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Alice in wonderland on tour?How does ballet work: tours, calendars


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#1 gippo

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Posted 04 March 2011 - 03:05 PM

Hi,
I am new to ballet, enthusiast though. I have a very naive question about how ballet shows are organised: do ballet shows usually go on tour in different theatres? and where to get information about such tours? E.g.there is currently an "Alice in wonderland" by C. Wheeldon at the Royal Opera House in London. Will this ballet go on tour in other theatres? And how to get info on this?
Thanks for your help!

#2 carbro

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Posted 08 March 2011 - 06:07 PM

Welcome to BalletAlert!, gippo.

Since the Royal Ballet is the first and only company to present this production -- at least so far -- your best bet is to go to its website and submit your question using the Contact Us link at the bottom of the screen.

Usually, the ballet company in conjunction with the management of the theater they're visiting mutually decide on what repertory to present. It depends on what ballets are currently in repertoire and which ones are expected to to sell a lot of tickets.

#3 Alymer

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Posted 09 March 2011 - 12:53 AM

It's a good many years since the Royal Ballet troupe based at Covent Garden toured in the UK although they do make visits overseas. So I think it unlikely that you can catch it anywhere but at the Royal Opera House and tickets for this six performance run have been sold out for months. I believe it will be shown again next season and it's always possible that it may be filmed in order to be shown on TV.

#4 Mashinka

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Posted 09 March 2011 - 02:08 AM

Actually this particular ballet is some sort of co-production with the Canadian Ballet, but I don't know the details of how that is likely to work. Presumably Canadians are guaranteed seeing it in the near future.

#5 diane

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Posted 09 March 2011 - 02:25 AM

This brings up another question for me:

It is common to have such a short run of a production (during one season), does anyone know?

-d-

#6 Simon G

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Posted 12 March 2011 - 07:10 AM

Hi,
I am new to ballet, enthusiast though. I have a very naive question about how ballet shows are organised: do ballet shows usually go on tour in different theatres? and where to get information about such tours? E.g.there is currently an "Alice in wonderland" by C. Wheeldon at the Royal Opera House in London. Will this ballet go on tour in other theatres? And how to get info on this?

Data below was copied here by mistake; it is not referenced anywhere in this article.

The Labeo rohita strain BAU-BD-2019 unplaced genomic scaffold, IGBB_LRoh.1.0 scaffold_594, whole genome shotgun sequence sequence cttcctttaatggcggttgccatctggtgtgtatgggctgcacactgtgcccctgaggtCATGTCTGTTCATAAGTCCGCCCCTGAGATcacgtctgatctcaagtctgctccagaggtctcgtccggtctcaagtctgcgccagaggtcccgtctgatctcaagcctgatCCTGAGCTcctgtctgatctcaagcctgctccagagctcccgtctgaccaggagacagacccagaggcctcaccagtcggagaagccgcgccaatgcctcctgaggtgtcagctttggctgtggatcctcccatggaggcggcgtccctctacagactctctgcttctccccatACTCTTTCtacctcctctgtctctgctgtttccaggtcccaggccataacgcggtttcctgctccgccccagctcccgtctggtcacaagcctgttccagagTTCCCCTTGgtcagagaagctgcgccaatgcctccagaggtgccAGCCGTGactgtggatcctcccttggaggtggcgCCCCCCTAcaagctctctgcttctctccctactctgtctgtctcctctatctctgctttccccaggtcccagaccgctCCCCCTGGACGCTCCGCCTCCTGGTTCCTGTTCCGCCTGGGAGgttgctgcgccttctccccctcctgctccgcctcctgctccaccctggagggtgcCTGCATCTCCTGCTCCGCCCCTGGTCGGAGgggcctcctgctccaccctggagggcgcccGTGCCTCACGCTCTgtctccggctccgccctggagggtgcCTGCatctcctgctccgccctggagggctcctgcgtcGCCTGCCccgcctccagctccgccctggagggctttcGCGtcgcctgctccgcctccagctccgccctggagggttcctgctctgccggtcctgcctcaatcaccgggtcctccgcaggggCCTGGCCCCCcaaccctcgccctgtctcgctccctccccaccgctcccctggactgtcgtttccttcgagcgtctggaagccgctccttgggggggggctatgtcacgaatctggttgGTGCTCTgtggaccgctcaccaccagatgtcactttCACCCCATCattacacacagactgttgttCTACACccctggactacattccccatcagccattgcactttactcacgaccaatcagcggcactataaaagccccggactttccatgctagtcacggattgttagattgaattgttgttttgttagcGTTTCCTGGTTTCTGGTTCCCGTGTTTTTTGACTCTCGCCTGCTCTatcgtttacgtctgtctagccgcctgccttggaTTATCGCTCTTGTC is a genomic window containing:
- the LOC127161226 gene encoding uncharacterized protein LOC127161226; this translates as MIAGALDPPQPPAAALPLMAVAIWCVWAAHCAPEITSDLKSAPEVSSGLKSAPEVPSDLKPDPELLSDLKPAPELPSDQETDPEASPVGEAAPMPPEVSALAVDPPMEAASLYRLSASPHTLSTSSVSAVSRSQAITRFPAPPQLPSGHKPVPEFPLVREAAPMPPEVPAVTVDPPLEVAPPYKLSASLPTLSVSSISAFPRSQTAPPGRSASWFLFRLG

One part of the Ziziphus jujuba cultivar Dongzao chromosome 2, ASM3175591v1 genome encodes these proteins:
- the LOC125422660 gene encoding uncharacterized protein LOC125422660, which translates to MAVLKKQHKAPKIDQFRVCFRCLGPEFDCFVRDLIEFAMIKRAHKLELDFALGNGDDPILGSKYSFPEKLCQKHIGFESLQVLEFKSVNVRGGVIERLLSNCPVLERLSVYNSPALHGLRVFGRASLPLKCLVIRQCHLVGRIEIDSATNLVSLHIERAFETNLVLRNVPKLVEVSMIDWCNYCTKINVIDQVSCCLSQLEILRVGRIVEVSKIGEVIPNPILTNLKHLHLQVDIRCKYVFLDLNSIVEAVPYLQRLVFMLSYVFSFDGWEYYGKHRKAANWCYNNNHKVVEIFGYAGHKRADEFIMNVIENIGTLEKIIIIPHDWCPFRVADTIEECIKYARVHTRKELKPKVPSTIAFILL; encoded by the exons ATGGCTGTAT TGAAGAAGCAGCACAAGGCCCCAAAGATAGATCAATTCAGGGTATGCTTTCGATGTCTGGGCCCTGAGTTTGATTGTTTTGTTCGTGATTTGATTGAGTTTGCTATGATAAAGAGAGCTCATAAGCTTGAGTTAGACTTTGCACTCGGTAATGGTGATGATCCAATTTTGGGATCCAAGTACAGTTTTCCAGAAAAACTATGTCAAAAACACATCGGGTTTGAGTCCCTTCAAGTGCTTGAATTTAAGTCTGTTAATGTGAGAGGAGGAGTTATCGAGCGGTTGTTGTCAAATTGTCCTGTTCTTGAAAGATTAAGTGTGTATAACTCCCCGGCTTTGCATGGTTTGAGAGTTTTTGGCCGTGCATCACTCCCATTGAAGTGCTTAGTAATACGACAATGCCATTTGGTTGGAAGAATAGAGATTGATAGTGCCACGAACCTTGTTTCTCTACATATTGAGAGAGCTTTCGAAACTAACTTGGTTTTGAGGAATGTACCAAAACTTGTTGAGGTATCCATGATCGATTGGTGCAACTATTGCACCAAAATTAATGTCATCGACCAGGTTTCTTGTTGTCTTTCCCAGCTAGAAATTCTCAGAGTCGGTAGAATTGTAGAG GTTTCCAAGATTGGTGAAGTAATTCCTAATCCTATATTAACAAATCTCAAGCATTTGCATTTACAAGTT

Thanks for your help!



Gippo,

The RB simply don't tour in the UK, they only tour internationally. There was talk and indeed movement to build a new opera house in Manchester to accommodate the RB, which died a death - which is hardly a surprise the idea was ridiculous but many of Tony Hall's "ideas" on how to make ballet a more catholic art form in the UK are depressingly out of touch with the majority of the UK's demographic and circumstances. This is a huge bone of contention in the UK arts, as the ROH is funded by public funds (as well as private) taxpayers money however they serve only UK and indeed given the price of the tickets (the highest of any lyric theatre in the world) just who they are serving which sectors of society is again questionable. Don't get me wrong I love ballet, but you have to turn a blind eye to the politics surrounding the deal the ROH gets compared to any other company in the UK.

Also touring domestically loses massive amounts of money, more so than touring internationally, major producers are interested in prestige events for a Hochauser the Met, the Mariinsky are viable business opportunities in prestige venues, the Edinburgh Festival Theatre, Birmingham Hippodrome or Salfor Quays are not.

It is normal for a new three act to have a short run. If it bombed then the RB would lose millions had a long run been scheduled, it couldn't then replace performances with a Swan Lake or Giselle at the 11th hour and they'd been stuck with a turkey with limited seats sold. I read an arts admininstrator at ABT say that in order to schedule a new work you're looking at 80% Swan Lake scheduling to make it financially viable.

The RB claim that the event sold at almost 100%, I don't think it was quite the runaway success they're making out. The Telegraph was offering seats (at full price) for the whole of the run, also a blind phone call to the box office (or several blind phone calls I wanted to see it wasn't a one off) I was offered seats at all prices on several of the days.

How it works in co productions is that the National Ballet of Canada gets the production next, meaning the whole production will be shipped to Canada and Wheeldon or repetiteurs will stage the ballet in Toronto. It'll go back and forth as long as it makes money and people want to see it. If it bombs completely in Canada who knows they may just cut their losses and let the RB have it.


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